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    Quote Originally Posted by Loy Toy View Post
    Snakes are amazing creatures and I have encountered quite a few in my native Australia including carpet snakes, copperheads, tiger, black, brown and I narrowly avoided a Taipan, the worlds deadliest snake, and rat snakes, green tree snakes, 2 huge Burmese pythons under my bridge and 2 cobras on my property in Thailand.
    Since I have kept pythons before, I have been eager to find examples here in Thailand. But so far no luck other than coming across a few unfortunate cases that ended up as road kill. Some of those have been quite large and I assumed they were Burmese pythons, but I did not stop to inspect what was left of them as we drove past.

    Pythons I kept in the past were of Australian varieties; jungle carpet pythons and centralian pythons. The largest being a female jungle carpet that had beautiful markings and was about 2.5 meters long. I took this photo of her as she was draped over the motorcycle because I submitted it to a cycling forum about the time the film "Snakes On A Plane" came out. The subject of the post was "Snakes On A Motorcycle". She was a beaut, but I had to find another home for her when I decided to move to Thailand. The motorcycle was a nice Honda Interceptor that was my daily transport for a few years. Left that one behind too but wish I had it here.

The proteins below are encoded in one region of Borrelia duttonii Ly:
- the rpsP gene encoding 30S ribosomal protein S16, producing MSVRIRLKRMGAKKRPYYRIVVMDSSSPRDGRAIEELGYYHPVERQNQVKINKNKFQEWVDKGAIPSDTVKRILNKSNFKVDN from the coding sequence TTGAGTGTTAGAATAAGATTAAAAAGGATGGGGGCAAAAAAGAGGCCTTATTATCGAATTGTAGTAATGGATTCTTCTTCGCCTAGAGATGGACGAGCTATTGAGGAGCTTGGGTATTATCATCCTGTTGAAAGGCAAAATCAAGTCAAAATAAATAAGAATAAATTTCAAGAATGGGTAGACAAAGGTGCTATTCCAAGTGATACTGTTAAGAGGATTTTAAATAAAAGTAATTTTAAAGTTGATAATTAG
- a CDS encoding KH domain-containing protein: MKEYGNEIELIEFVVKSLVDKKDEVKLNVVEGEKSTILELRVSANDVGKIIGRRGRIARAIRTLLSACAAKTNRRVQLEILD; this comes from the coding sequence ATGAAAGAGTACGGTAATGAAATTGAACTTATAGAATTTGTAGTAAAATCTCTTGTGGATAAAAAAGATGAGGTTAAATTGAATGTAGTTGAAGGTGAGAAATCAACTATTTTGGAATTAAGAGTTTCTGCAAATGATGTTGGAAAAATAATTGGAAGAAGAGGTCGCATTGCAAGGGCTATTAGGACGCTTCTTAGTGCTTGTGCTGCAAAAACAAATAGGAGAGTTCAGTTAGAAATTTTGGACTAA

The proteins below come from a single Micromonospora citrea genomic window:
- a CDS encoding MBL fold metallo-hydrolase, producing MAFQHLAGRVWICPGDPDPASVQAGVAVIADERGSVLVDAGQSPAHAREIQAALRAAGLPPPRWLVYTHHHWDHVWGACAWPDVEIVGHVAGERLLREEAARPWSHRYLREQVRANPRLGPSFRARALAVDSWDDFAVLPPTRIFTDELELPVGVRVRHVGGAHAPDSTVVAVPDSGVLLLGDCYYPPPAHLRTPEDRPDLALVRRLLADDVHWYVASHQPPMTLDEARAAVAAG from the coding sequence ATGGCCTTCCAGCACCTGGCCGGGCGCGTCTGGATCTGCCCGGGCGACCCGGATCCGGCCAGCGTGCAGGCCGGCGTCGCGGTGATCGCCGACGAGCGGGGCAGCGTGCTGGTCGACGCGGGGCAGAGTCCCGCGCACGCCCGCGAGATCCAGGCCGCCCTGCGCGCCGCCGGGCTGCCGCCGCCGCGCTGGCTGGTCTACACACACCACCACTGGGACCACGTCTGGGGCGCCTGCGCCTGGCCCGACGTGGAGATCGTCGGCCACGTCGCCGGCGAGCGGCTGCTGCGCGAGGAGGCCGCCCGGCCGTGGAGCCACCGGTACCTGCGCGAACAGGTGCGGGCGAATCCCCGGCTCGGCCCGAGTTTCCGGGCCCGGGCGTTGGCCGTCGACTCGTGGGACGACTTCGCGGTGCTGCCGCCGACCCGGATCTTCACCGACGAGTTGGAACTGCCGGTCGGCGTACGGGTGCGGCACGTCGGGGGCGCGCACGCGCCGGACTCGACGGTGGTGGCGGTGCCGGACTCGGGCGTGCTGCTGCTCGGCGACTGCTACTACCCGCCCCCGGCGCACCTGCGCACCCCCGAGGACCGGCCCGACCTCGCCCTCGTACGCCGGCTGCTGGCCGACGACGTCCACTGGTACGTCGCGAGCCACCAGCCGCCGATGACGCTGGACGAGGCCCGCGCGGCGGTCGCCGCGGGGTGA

17. #17
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    Quote Originally Posted by barrylad66 View Post
    great thread sumo..would this pic be of a krait by any chance? i did notice the tail went very flat when it was moving and i had never seen anything like that. i managed to fling it over into the rice paddy next door with a shovel


    That's a red tailed pipe snake (ngoo kon kob). Interesting snakes that raise their tail about to look like a cobra!

    I currently have a pet ball python here in BKK


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    ^
    thanks satonic. the tail was flattening out when i was trying to escort it from the premises. cool python by the way

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    Quote Originally Posted by thaicookingchef View Post
    Is it this specie ???

    Snake Antivenom for Cobra Venom, Red Cross Antivenin Treatment for Naja Kaouthia Snake
    Yes, the species name of the monocled cobra is Naja kaouthia. According to wikipedia, it is widespread across central and southern Asia regions.

  20. #20